In the same sense Paul obtained mercy as we see in 1 Timothy 1:16, "Howbeit for this cause I obtained mercy, that in me first Jesus Christ might shew forth all longsuffering, for a pattern to them which should hereafter believe on him to life everlasting." We know that Paul did not receive salvation because of his good works but we note that on the road to Damascus it was mercy that took hold of him. And mercy retained him after taking hold, kept him. It was not Paul's works or free agency that obtained his salvation but it was a gift of God, the election of grace, clemency; there was the divine influence acting within the heart of Paul as it had in Noah to regenerate, sanctify and keep it, - election.


We may also see the operation of grace in the nation of Israel who had over and above their common or natural grace many helps and more knowledge that others had for we read in Psalm 147:19-20 these words, "He sheweth his word unto Jacob, his statutes and his judgments unto Israel. He hath not dealt so with any nation: and as for his judgments, they have not known them. Praise ye the Lord."


The first covenant failed, such was the grace of our Lord, knowing it and decreeing at the same time, before the foundation of the world, the second covenant or new covenant by which he would secure the remnant that he had chosen, and this choosing and election was absolute and infallible, meaning, "exempt from fallacy or error and/or exempt from uncertainty or liability to error..." again I quote from Funk and Wagnalls dictionary. And so we have the covenant of grace, or translated, the covenant of the gift of God, the covenant of election, a covenant that does not depend upon the works of man for man can not by any means save himself. This is the grace that Paul in Rom. 5:21 says, "that as sin hath reigned unto death, even so might grace reign through righteousness unto eternal life by Jesus Christ our Lord."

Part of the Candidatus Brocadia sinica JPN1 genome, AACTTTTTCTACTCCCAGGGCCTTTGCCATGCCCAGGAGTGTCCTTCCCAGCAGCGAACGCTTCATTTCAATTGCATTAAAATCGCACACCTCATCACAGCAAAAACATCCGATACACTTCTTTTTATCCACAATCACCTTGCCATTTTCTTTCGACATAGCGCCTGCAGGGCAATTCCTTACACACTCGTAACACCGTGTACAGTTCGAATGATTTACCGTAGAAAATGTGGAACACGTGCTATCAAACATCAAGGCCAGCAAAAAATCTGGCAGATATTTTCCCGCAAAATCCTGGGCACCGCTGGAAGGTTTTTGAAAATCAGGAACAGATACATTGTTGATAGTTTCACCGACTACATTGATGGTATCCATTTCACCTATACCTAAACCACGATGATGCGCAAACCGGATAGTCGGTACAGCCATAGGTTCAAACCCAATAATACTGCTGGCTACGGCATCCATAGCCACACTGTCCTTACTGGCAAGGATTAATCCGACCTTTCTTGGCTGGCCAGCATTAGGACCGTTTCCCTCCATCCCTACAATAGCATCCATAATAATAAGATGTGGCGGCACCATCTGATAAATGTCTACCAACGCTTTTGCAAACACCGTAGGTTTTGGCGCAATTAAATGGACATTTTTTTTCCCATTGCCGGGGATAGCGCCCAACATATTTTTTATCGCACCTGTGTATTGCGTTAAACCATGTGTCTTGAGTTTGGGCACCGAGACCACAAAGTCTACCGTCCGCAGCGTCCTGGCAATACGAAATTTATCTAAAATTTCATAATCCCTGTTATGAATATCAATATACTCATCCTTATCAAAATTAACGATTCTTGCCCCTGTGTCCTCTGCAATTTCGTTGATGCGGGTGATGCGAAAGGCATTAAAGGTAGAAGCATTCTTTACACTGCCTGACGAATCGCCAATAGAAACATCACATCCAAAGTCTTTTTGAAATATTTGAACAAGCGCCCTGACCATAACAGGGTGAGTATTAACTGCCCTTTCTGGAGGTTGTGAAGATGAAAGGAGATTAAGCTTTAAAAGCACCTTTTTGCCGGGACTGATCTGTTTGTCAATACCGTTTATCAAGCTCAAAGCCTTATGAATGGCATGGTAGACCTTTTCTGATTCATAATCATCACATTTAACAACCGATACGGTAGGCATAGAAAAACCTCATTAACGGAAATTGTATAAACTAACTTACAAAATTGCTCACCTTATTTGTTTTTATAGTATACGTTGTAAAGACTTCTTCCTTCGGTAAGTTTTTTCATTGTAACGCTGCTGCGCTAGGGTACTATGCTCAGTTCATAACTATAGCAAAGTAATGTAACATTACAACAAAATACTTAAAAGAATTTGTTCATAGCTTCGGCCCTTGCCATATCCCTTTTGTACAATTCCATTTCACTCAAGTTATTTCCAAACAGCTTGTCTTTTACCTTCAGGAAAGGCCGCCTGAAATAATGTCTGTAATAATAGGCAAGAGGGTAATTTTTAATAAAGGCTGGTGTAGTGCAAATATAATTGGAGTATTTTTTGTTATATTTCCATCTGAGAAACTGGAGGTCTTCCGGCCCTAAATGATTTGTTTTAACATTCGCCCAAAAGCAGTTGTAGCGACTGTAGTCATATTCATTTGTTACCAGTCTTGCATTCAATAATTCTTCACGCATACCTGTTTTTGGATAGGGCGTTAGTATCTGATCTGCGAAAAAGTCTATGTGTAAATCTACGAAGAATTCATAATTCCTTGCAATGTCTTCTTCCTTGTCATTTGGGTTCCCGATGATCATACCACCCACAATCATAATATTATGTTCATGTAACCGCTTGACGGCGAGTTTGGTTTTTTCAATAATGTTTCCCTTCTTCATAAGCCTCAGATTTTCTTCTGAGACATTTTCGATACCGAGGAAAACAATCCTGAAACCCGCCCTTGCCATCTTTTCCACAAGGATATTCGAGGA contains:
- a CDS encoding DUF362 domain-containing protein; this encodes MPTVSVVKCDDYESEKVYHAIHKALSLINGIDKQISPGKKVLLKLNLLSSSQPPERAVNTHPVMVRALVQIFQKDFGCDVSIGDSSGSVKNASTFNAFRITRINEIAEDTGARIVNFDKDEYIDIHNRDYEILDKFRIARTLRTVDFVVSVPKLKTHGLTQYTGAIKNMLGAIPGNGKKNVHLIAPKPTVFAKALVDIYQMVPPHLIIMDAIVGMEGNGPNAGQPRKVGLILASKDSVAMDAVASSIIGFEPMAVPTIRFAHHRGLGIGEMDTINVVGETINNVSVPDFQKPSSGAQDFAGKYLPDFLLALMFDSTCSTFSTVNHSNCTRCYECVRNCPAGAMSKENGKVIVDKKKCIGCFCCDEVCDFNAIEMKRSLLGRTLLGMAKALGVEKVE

And these are the "sure mercies of David," recorded in Isaiah 55. It is the fact that this new covenant is absolute that makes it a better covenant.


Argument 3. There is the same reason for the absoluteness of man's election as of the Second Person of the Trinity being the choice to come to earth to deal with man and his sin. The human body that Jesus was to assume and unite with was not ordained to that union upon any condition whatsoever. It was not said to him that He should have this body if He would fulfill all righteousness, destroy the devil, dissolve the devil's works and make atonement for the sins of the elect. There could be no conditions for He could not have done any of these things without the union with that body. That His ordination where this body and this work was concerned was absolute appears in Heb. 10:5, "A body hast thou prepared for me..." and in Luke 1:35, "...that holy thing that shall be born of thee shall be called the Son of God...:, and again in Matt. 1:21, "...for he shall save his people from their sins...". These verses set forth the absoluteness of the decree that that human body was united to the Son of God, that it was absolute that He should be both God and man, the God-man.


Peter in his first epistle refers to Christ as elect; 1 Peter 2:6, "Wherefore also it is contained in the scripture. Behold, I lay in Sion a chief cornerstone, elect, precious: and he that believeth on him shall not be confounded."


Based on this, then, it is evident that our election has parallels to that of Christ for it is no accident that I am the son of my mother and father. This body was prepared for me and my parents were those chosen for me, this I can rest in because John 17:23 says, "I in them, and thou in me, that they may be made perfect in one; and that the world may know that thou hast sent me, and hast love them, as thou hast loved me." What a wonderful thought that God loved me even as He loved HisSon. That even as He prepared a body for His Son, so He prepared a body for me, set a time for my birth and a time for my salvation through the election of grace unto salvation. He set the date and time and the way in which I would hear His voice. There are no accidents where the plans and purposes of God are concerned. We are a chosen people, a people prepared to Serve God and to bring about His purpose in all things.